TRIPE

Tripe is meat, got from edible linings of a ruminant. It could be goat, cow or any farm animal. Tripe is either bleached or unbleached. Bleached is when the tripe has been soaked in chlorine solution to remove impurities and worms or flukes.

There are four kinds of beef tripe:

  • The Rumen (flat tripe)
  • The Reticulum ( pocket tripe)
  • The omasum (bible).
  • Abomasum (reed) tripe is seen less frequently, owing to its glandular tissue content.

In Nigeria tripe meat is called shaki. It is used to cook many delicious dishes in Nigeria. You buy Tripe or shaki straight from the butcher and it is not bleached. l was at the abattoir the other day and I saw the butcher get the tripe off a slaughtered cow it was full of small pink worms. In Nigeria, tripe is not processed so one has to be very careful eating tripe meat. These small pink worms or fluke are found mainly in the hairy tripe.

Cleaning shaki before cooking is very important. To clean your shaki which is unbleached you need vinegar and salt. Rub the shaki with salt and rinse with vinegar Scrape the entire surface of the shaki. Repeat this process until it is clean. Finally rinse with water. Then cook the shaki in salted water for 10 minutes and throw out the water. The shaki is now ready to be used .

So the next time you order for shaki pepper soup ask yourself…….was it cleaned properly?

Womenpreneur

Access Bank Launches Womenpreneur Pitch-A-Ton 2019

As part of efforts to provide financial and business skills to female entrepreneurs, Access Bank Plc has announced the launch of its WomenpreneurPitch-A-Ton 2019, a capacity building initiative which will provide financial grants as well as mini-MBA trainings in conjunction with the International Finance Corporation (IFC, a member of the World Bank Group) for fifty winners.

The Womenpreneur Pitch-A-Ton is targeted at women above the age of 18 who have been in business for at least one year.

Speaking on the initiative, Ayona Aguele-Trimnell, Coordinator, W Initiative, Access Bank, stated that the Pitch-A-Ton is an expansion of the Womenpreneur Business Workshop, under the Bank’s women proposition, the W Initiative.

“In line with our value proposition as the No. 1 Bank of Choice for women in Nigeria, we are happy to announce the launch of the Womenpreneur Pitch-A-Ton 2019 which will provide up to N10 million in financial grants and a unique capacity building program aimed at empowering women entrepreneurs. The Pitch-A-Ton is designed as a 3-month programme incorporating pitching sessions and 3 weeks of mini-MBA trainings in collaboration with the IFC.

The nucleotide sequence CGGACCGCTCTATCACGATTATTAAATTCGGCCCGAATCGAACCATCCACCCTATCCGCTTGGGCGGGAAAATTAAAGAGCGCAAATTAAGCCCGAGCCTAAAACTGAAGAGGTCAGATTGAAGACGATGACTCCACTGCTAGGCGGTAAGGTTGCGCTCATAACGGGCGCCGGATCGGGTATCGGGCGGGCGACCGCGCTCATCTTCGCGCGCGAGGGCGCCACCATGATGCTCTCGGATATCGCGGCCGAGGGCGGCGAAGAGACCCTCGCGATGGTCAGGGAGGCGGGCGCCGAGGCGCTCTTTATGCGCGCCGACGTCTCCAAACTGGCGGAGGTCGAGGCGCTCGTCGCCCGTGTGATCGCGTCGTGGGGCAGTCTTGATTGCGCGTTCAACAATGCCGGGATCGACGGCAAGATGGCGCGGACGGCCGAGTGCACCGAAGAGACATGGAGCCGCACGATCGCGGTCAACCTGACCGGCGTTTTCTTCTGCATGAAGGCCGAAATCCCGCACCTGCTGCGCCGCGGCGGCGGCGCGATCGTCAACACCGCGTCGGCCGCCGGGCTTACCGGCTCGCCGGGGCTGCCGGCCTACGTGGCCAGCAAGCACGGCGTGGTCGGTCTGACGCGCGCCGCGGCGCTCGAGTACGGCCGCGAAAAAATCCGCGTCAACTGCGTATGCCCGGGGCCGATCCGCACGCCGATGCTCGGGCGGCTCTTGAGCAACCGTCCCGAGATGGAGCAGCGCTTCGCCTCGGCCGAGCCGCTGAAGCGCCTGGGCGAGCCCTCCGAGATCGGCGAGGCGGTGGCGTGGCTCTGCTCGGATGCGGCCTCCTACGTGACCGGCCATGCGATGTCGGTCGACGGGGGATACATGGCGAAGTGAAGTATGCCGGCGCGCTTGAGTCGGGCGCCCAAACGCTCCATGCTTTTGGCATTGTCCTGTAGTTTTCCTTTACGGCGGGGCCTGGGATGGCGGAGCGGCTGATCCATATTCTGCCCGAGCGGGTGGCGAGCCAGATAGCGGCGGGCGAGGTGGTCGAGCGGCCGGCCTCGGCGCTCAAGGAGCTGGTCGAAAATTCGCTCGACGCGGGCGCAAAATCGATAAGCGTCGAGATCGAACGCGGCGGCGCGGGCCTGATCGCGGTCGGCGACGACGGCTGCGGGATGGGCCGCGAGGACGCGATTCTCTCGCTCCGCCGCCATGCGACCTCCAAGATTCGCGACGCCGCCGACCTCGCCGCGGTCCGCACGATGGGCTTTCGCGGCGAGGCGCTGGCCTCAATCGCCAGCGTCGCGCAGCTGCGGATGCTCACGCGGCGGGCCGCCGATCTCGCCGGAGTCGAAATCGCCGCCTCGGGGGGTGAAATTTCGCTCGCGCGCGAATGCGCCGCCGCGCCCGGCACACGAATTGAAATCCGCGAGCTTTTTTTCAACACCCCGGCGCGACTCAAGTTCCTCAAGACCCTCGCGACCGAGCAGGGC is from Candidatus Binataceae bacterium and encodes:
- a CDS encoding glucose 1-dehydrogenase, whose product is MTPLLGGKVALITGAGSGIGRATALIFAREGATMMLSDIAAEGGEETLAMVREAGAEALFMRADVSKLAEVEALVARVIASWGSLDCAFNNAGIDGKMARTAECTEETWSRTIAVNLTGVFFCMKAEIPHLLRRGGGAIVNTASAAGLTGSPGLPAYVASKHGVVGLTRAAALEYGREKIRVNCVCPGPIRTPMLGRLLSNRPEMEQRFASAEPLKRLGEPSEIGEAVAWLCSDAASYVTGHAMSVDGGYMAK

“Access Bank has been a leading advocate for women’s economic empowerment in Nigeria and this is the key motivation for the W Initiative which caters to women particularly in the areas of capacity building and creating networking opportunities” she added.

Explaining the mechanics for participation, Ada Udechukwu, Head, Women Banking said: “Interested persons who meet the criteria are required to fill an online application. The five hundred candidates selected from this pool will then send in a sixty seconds video pitch which will be screened by a credible panel of business experts to select fifty finalists.”

“As part of the graduation requirements, the fifty finalists will pitch their businesses, infusing learnings from the training and the winner will stand an opportunity to win N5 million in financial grants.” She added.

As a leading commercial bank in Nigeria, Access Bank has made significant investments aimed at enhancing growth in the Small and Medium-size  Enterprise sector. The Bank is also a major advocate for women in business through innovative offerings like the W Power Loan, a discounted financing at 15% interest per annum, for women to grow their business as well as other Business Support Services.

The Womenpreneur Pitch-A-Ton is the first women-in-business support initiative of its kind in the industry.

RESTAURANTS in Owerri

I am a food lover, and l love eating out. I was born and raised in Owerri and I have tried different restaurants in Owerri and here are my top 3. If you are new in Owerri and want to eat , I highly recommend these restaurants. You can be sure the meals are freshly prepared.

Hungry Man

Hungry Man is located at Musa Yar’ Adua Way, New Owerri, Owerri. The restaurant has a seating capacity of approximately 50 people. i enjoy eating there because of its affordability, delicious food and the beautiful setting. Their menus are mouth watering. A plate of their food is about N2500 -N3500 including water and fruits. The have snail,chicken,dry fish,stockfish,goat meat and fresh fish. Their soups are to die for and best of all their meals are prepared from fresh organic ingredients. I can not help but to look around at the restaurant’s attractive ambiance while am eating I am eating. I highly recommend going there and sampling their services

MAMA G

Mama G is located at Lake Nwaebere street Owerri. This restaurant serves only local dishes. The food is like home cooked meal. The environment is cozy and kid-friendly. Their dishes feature local flavours which you should try out. You have to be there by 12pm or you won’t get food cos once the food is out its sold out by 2pm. I love their nsala soup.

JEVINIK

This is another restaurant l go to eat. A nice clean environment . Also kid-friendly. I recommend the chef’s special for the day. A plate of food there is about 2000 -2500 depending on your order. Jevinik is located at 19 Umez Eronini Street, Ikenegbu layout, Owerri.The have chicken,dry fish,stockfish,goat meat and fresh fish. Jevinik is the only place in Owerri to get seafood soup. The have well-trained waiters.

Garden egg fries